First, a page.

QSFer Elizabeth Andre has a new FF paranormal book out, book one in her new Paranormal Grievance Committee Chronicles series: The Curse of the Old Woods.
Two rival lesbian paranormal investigators. A dangerous cursed entity. Long dark nights in the old woods.
Maya Nicholas doesn’t need any help finding ghosts. They find her and talk to her all the time.
Julie Sussman doesn’t need any help either. She solves plenty of cases, both normal and paranormal, without any special abilities.
When they learn that both of them have been hired to find a teenager, lost decades ago in the haunted Promontory Woods, they are not happy. But when they find the teenager’s ghost and discover that she, along with many other spirits, are being held captive by an evil entity, they have to work together.
Or they, along with many others, will never leave the woods again.
Today was a good day. For one thing, Evelyn had more energy. The treatments for breast cancer often left her physically drained, but over the last few days she’d felt invigorated in a way she hadn’t felt since the treatments began a few weeks ago. She felt so good that she hadn’t asked Gwen, a dear friend of hers, to take her shopping. More often than not, it was Gwen who drove Evelyn to and from the hospital for her treatments, and it was Gwen who helped her run errands.
But when Evelyn woke up this morning, she felt a lightness and delight that she hadn’t felt in a long time. She managed to eat more for breakfast than she ordinarily did. Her appetite hadn’t been robust lately. She ate a couple of slices of toast with butter and plum jam and a nectarine. She drank her coffee with a little bit of cream.
Evelyn was in such a good mood that she didn’t mind the humidity of this sunny June day or the fender bender that backed up traffic for several minutes on her way to the store or the little boy who had a screaming meltdown in the middle of the frozen food aisle or the cashier who liked oversharing about her personal life. Evelyn just nodded as she paid, and the cashier talked. She only bought a few things because Gwen had been so good about keeping her pantry well stocked. She just had the one bag with a dozen eggs, a loaf of bread, and a cup of hot soup from the salad bar in it.
Leaving the store, Evelyn shielded her eyes from the sun with her free hand. She looked this way and that before stepping into the parking lot. She took one step and froze. For a second, maybe just a fraction of a second, she saw something extraordinary. She saw a young woman’s face, a face so like her older sister Katie’s that her breath caught at the back of her throat. It was just the head and shoulders like a high school yearbook senior portrait. It was there for only a moment.
“Katie?” she whispered.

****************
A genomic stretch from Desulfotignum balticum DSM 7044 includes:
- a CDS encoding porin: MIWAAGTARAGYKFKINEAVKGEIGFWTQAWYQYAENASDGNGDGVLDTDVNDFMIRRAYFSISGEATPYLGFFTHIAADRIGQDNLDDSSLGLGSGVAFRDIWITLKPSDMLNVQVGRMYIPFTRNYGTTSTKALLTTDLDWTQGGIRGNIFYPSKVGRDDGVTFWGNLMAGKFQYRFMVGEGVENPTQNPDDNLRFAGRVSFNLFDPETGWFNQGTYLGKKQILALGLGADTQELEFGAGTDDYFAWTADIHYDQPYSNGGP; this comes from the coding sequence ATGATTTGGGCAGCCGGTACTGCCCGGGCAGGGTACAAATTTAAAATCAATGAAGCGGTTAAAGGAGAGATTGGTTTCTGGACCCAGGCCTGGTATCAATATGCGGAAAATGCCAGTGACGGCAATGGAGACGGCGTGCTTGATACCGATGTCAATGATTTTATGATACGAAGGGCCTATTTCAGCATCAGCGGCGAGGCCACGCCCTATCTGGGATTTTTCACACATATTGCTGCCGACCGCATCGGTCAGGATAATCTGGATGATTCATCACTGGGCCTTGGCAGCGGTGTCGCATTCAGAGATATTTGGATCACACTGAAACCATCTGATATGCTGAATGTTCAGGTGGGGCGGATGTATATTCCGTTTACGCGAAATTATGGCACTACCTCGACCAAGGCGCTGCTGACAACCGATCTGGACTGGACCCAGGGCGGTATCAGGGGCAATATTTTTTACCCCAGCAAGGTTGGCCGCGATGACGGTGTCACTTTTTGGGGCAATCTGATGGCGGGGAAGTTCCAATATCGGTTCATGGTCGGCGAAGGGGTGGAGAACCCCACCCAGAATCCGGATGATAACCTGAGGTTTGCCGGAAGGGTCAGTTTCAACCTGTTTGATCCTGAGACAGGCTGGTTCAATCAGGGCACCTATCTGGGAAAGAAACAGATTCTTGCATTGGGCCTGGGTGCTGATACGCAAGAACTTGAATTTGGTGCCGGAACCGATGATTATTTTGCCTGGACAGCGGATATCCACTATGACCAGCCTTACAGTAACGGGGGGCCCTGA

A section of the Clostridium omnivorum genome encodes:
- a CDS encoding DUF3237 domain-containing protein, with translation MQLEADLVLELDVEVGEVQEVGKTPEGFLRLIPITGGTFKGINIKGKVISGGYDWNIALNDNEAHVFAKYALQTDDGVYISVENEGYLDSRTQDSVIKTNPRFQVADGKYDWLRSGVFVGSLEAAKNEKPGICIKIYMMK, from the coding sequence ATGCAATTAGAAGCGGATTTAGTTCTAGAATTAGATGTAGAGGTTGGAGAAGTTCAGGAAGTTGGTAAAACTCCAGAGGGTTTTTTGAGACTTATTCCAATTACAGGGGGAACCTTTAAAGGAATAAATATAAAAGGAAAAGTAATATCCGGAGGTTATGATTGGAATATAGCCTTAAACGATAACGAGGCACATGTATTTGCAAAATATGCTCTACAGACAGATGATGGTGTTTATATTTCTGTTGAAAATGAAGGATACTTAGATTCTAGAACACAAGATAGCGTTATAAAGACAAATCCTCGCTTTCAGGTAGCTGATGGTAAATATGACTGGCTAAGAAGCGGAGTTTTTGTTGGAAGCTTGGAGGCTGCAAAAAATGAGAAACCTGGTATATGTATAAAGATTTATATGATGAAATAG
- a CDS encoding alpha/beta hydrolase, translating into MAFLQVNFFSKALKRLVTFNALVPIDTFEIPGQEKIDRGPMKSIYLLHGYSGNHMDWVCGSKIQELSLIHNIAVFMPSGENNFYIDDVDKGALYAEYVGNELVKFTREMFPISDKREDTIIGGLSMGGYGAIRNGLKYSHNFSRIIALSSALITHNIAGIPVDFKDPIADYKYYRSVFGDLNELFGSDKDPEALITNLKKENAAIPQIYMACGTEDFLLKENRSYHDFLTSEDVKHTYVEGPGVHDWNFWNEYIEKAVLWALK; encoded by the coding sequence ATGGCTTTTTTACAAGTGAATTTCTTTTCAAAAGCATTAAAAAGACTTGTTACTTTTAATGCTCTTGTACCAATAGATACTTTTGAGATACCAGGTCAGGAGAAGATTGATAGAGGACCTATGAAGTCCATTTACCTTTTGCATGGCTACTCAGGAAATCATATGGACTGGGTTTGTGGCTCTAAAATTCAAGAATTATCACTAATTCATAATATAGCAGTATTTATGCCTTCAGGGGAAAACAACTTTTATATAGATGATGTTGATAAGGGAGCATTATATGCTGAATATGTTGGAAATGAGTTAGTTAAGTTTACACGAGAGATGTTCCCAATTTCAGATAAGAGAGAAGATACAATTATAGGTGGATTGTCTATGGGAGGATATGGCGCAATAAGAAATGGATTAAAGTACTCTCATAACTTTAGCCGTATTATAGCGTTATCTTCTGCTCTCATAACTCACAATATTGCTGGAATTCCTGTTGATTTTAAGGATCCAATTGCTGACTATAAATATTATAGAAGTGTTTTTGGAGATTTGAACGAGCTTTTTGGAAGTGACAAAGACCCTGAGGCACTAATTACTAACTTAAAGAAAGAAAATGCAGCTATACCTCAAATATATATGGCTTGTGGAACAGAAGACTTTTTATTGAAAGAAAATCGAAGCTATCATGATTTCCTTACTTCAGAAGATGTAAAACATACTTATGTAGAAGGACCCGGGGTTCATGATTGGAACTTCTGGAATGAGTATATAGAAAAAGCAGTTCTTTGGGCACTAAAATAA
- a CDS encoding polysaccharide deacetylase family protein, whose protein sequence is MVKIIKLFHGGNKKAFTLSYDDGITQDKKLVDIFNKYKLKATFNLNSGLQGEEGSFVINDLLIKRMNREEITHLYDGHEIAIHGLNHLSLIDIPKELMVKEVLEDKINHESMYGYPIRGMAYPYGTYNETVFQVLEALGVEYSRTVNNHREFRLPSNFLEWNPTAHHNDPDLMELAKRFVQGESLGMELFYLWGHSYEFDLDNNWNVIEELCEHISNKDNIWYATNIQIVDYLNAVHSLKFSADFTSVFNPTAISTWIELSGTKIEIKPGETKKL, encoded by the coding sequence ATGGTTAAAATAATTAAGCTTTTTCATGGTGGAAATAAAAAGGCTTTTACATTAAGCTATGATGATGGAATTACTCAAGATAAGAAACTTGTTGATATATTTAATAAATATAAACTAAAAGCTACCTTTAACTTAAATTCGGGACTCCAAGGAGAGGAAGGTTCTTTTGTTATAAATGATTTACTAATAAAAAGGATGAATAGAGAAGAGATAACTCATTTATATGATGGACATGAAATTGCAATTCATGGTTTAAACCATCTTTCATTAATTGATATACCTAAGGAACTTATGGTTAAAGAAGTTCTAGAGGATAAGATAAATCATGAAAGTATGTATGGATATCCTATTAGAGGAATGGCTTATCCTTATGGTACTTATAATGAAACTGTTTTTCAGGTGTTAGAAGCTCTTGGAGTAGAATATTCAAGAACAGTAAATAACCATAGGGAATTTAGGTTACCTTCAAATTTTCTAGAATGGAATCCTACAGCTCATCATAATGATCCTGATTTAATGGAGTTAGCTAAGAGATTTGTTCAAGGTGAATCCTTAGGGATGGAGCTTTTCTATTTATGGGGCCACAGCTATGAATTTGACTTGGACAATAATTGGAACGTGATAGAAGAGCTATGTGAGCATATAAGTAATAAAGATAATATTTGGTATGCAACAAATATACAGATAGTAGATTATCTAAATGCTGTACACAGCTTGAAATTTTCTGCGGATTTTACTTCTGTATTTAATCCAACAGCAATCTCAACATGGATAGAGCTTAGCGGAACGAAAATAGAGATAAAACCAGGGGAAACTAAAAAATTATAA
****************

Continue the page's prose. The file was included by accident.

It floated in the air near a black SUV that was parked in one of the disability spaces. Evelyn took a step. A car honked and swerved, narrowly missing her. The driver of the car yelled some choice words before heading to a parking space. Evelyn took a good look around, still shocked by what she’d seen. The face was gone. She was sure she’d seen it, but now saw no evidence that it had ever been there. A trick of the light perhaps? Evelyn stood, indecisive, in the middle of the parking lot. She switched the grocery bag from one hand to the other. It suddenly felt heavier that it should.
“Madam? Are you all right? Madam?”
The soft, kind voice jolted Evelyn out of her thoughts. The woman who spoke was medium height, slim, dark skinned. She wore a dress and head wrap that were colorful and bold. Evelyn guessed they were made from an African print. She had three children with her, two girls and a boy, wearing Western-style clothing. Their features and slender build indicated they were the woman’s children. The children, who Evelyn smiled at, regarded her with solemn curiosity.
“I’m fine. Really,” Evelyn said. “Just a bit tired.”
“You are sure, madam?” asked the woman.
“I’m sure. Thank you for your concern, but I’m fine.”
To emphasize how fine she was, she tried to smile as she said goodbye to the woman and her children and began to walk to her car, taking care to be more aware of her surroundings. Once she got into her car, she sat for a bit before switching on the ignition. She glanced toward the supermarket entrance and saw the woman herding her children into the store. Now that Evelyn was sitting down, she realized how heavily she was breathing. She knew what she’d seen, yet she couldn’t quite convince herself that she’d seen the face of her older sister floating in the air like that. For many years after Katie had disappeared, she’d held on to the hope that she would see her again someday, but not as some disembodied head and shoulders in a supermarket parking lot. The day she buried her mother was the day she finally accepted that she’d never see Katie alive again. That thing that had distracted her in the parking lot seemed a cruel prank. Perhaps it was the cancer treatment. Maybe hallucination was a side effect.
She drove home slowly, feeling exhausted. Grateful to be home again, she parked her car in the garage and walked into the storage room that separated the kitchen from the garage. There was a small bench pushed up against one of the room’s walls. Katie was sitting, or appeared to be sitting, on the bench. As before, Evelyn could see only her head and shoulders. She dropped the bag of groceries. Katie opened her mouth, but no sound came out. Then she was gone again. Evelyn, trying to keep her composure, stepped over the grocery bag to stand in front of the bench. She put out her right hand at the spot where Katie had been. She could feel cold air. She drew her hand back. She let out a breath and sunk to the ground, insensible.
Elizabeth Andre writes lesbian erotic romance, science fiction and young adult stories. She is a lesbian in an interracial same-sex marriage living in the Midwest. She hopes you enjoy her stories. She certainly loves writing them.